RSS

Tag Archives: aluminum

Coke, or water? I’ll report, you decide!

The “statistics” that follow were in an e-mail that I received several years ago. Somehow the e-mail survived the ravages of time and at least one hard drive failure, and I believe its survival is a message for me to share its message to my readers. Hey, some of the stuff may even be true. However, I challenge the statement that a T-bone steak placed in a bowl of Coke will be gone in two days. If it were cooked medium well before being placed in the bowl and I were in proximity to the bowl, the steak would be gone in 15 minutes or less, depending on size.

WATER

75% percent of Americans are chronically dehydrated. That likely applies to half the world’s population.

Even mild dehydration will slow down one’s metabolism as much as 3%.

In 37% of Americans, the thirst mechanism is so weak that it is mistaken for hunger.

One glass of water will shut down midnight hunger pangs for almost 100% of the dieters studied in a University of Washington study.

Lack of water is the #1 trigger of daytime fatigue.

Preliminary research indicates that 8-10 glasses of water a day could significantly ease back and joint pain for up to 80% of sufferers.

A mere 2% drop in body water can trigger fuzzy short-term memory, trouble with basic math, and difficulty focusing on a computer screen or on a printed page.

Are you drinking the amount of water you should drink every day? Drinking five glasses of water daily decreases the risk of colon cancer by 45%, plus it can slash the risk of breast cancer by 79%, and one is 50% less likely to develop bladder cancer.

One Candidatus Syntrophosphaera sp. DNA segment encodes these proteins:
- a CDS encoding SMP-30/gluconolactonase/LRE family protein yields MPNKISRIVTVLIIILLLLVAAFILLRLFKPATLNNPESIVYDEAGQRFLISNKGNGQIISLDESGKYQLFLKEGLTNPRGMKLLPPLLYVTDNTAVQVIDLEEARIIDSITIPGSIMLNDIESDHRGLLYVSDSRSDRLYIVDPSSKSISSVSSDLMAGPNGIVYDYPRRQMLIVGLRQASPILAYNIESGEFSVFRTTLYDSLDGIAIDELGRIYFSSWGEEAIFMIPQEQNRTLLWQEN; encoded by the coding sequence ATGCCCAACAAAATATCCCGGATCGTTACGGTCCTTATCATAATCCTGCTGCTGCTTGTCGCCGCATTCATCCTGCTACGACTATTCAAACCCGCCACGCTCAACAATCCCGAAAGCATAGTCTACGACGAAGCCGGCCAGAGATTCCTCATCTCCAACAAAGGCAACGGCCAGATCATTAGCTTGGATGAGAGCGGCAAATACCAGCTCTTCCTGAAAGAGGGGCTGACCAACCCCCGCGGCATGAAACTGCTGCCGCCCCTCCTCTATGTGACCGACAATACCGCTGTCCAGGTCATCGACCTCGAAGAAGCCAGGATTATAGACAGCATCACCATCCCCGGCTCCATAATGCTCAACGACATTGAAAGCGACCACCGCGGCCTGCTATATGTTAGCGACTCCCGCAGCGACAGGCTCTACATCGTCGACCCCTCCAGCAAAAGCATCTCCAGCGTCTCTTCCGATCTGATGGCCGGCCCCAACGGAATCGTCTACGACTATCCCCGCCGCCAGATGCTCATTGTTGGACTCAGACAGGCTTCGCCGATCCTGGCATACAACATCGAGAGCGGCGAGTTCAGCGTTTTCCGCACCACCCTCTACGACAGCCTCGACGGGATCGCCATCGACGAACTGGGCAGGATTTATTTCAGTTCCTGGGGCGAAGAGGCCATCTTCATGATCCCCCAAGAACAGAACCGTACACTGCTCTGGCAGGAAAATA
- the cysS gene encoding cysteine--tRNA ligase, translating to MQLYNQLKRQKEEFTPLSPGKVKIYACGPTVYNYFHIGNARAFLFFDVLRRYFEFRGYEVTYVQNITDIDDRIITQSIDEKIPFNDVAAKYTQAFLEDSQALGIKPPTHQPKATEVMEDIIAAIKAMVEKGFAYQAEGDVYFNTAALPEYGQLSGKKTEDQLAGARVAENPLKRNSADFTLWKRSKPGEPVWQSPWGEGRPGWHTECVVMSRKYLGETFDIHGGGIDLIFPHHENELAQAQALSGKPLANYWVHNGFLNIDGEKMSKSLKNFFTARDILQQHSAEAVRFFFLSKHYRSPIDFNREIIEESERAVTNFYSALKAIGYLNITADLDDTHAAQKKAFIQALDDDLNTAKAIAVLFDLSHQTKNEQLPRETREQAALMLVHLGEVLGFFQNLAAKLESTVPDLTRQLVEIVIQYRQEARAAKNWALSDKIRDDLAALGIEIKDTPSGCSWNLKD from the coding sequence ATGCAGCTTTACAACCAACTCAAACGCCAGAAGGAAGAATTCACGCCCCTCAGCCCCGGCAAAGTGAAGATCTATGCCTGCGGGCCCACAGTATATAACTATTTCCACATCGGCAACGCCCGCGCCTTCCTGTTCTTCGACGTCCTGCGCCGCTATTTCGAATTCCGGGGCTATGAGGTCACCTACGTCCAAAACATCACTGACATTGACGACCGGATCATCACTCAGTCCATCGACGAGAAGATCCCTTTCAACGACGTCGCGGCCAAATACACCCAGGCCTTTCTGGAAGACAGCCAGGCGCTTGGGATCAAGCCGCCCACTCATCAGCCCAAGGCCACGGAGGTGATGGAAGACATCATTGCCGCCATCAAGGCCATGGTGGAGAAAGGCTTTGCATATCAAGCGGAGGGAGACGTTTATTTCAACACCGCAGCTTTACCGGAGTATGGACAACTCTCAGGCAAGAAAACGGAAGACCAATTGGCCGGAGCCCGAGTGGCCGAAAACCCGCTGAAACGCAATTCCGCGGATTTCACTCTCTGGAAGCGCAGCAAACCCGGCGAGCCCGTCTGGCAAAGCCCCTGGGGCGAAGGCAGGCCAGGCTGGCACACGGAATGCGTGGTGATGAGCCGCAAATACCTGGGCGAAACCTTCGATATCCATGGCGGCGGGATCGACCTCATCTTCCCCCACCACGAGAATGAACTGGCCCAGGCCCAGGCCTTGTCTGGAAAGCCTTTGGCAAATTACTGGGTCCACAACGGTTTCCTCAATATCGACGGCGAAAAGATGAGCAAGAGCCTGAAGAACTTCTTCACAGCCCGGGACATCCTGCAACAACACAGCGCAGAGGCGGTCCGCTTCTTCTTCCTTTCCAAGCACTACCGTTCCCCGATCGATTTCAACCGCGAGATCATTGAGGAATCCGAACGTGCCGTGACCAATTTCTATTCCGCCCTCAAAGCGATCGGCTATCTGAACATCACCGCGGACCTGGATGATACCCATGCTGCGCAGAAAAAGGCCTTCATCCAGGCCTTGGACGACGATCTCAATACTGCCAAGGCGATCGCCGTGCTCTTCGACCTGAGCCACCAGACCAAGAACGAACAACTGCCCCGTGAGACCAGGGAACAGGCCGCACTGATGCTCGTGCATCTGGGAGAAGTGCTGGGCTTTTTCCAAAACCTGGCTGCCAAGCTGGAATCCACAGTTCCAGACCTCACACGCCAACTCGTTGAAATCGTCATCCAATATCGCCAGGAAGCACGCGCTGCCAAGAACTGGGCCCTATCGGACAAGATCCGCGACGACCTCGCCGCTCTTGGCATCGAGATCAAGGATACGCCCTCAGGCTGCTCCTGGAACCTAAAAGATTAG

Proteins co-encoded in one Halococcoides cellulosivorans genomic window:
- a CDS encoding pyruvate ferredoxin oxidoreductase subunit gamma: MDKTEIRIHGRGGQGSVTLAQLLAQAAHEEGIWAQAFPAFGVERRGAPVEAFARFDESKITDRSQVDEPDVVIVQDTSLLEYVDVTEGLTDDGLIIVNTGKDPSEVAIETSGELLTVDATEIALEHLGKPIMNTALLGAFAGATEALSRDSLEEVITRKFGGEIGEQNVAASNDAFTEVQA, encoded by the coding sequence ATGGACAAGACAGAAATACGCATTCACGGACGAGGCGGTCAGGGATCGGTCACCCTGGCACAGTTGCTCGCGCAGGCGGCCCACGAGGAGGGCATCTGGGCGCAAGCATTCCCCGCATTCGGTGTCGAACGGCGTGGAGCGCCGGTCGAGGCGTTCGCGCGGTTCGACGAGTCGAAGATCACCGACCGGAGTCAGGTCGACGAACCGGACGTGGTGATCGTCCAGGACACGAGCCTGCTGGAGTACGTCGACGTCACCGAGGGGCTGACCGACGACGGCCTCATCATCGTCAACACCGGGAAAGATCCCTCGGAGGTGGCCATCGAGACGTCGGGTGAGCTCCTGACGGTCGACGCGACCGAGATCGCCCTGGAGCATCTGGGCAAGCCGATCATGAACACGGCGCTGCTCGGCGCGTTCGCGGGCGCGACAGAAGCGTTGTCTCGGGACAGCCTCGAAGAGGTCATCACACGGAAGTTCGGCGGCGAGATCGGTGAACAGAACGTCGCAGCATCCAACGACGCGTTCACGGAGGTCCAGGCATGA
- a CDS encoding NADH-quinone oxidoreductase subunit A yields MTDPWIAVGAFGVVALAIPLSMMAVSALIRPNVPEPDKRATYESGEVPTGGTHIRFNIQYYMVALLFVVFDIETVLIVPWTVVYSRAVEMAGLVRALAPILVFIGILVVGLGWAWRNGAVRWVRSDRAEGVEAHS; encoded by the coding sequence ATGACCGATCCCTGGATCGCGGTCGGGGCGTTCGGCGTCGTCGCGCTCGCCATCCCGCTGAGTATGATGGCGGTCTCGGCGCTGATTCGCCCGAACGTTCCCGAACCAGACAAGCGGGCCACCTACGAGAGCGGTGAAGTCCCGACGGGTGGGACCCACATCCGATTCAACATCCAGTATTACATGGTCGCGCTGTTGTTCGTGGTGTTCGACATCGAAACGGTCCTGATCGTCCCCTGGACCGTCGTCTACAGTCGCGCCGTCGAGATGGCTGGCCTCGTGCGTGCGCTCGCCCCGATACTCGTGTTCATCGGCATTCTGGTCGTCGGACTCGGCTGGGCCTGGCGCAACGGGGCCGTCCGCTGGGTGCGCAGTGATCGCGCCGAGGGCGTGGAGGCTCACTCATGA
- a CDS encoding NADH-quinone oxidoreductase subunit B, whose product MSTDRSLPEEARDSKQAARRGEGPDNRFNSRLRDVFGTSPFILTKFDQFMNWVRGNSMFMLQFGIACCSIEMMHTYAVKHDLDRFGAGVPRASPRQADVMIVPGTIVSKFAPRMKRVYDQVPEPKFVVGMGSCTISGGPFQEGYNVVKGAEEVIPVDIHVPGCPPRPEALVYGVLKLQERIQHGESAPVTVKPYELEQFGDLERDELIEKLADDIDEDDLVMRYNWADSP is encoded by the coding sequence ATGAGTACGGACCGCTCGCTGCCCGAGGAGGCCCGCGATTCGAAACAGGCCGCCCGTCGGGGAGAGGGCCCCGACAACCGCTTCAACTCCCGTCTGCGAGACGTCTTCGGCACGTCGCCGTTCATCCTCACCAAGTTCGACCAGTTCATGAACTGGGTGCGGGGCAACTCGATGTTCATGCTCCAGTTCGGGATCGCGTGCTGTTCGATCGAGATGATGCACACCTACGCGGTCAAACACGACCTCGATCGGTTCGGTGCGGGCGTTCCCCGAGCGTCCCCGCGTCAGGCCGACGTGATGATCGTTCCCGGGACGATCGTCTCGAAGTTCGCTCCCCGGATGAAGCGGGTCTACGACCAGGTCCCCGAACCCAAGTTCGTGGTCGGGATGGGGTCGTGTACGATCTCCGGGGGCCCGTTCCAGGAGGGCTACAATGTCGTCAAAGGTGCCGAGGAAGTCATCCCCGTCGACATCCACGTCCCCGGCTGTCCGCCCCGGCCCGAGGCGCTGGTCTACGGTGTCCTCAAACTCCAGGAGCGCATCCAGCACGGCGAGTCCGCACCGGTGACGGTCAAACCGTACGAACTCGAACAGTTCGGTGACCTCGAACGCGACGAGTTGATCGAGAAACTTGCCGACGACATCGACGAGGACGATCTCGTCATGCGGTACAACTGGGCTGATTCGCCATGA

COKE

In many states the highway patrol cars carry two gallons of Coke in the trunk to remove blood from the highway after a car accident.

You can put a T-bone steak in a bowl of Coke and it will be gone in two days

To clean a toilet, pour a can of Coca-Cola into the toilet bowl and let the “real thing” sit for one hour, then flush clean. The citric acid in Coke removes stains from vitreous China.

To remove rust spots from chrome car bumpers, rub the bumper with a rumpled-up piece of aluminum foil dipped in Coca-Cola. (Note: The aluminum foil will do the job without being dipped in Coke)

To clean corrosion from car battery terminals, pour Coca-Cola over the terminals to bubble away the corrosion.

To loosen a rusted bolt, apply a cloth soaked in Coca-Cola to the rusted bolt for several minutes.

To remove grease from clothes, empty a can of Coke into the load of greasy clothes, add detergent, and run through a regular cycle. The Coca-Cola will help loosen grease stains.

Use Coke to clean road haze from your windshield.

FOR YOUR INFORMATION:

The active ingredient in Coke is phosphoric acid. It will dissolve a nail in about four days.

Phosphoric acid leaches calcium from bones and is a major contributor to the rising increase of osteoporosis.

To carry Coca-Cola syrup (the concentrate) commercial trucks must display Hazardous Material signs reserved for highly corrosive materials.

The distributors of Coke have been using it to clean engines of the trucks for about 20 years.

Are you thirsty?

Which would you like, a Coke or a glass of water?

Special note: The cooking advice that follows was part of the original e-mail, but it’s so mouth-watering that I extracted it and presented it as a recipe for gravy. It just sounds too good to be included in dire warnings of the evils of Coca-Cola. Enjoy!

To bake a moist ham, wrap the ham in aluminum foil and place in the baking pan, pour a can of Coca-Cola into the pan and bake. Thirty minutes before the ham is finished, remove the foil and allow the drippings to mix with the Coke to create a sumptuous brown gravy.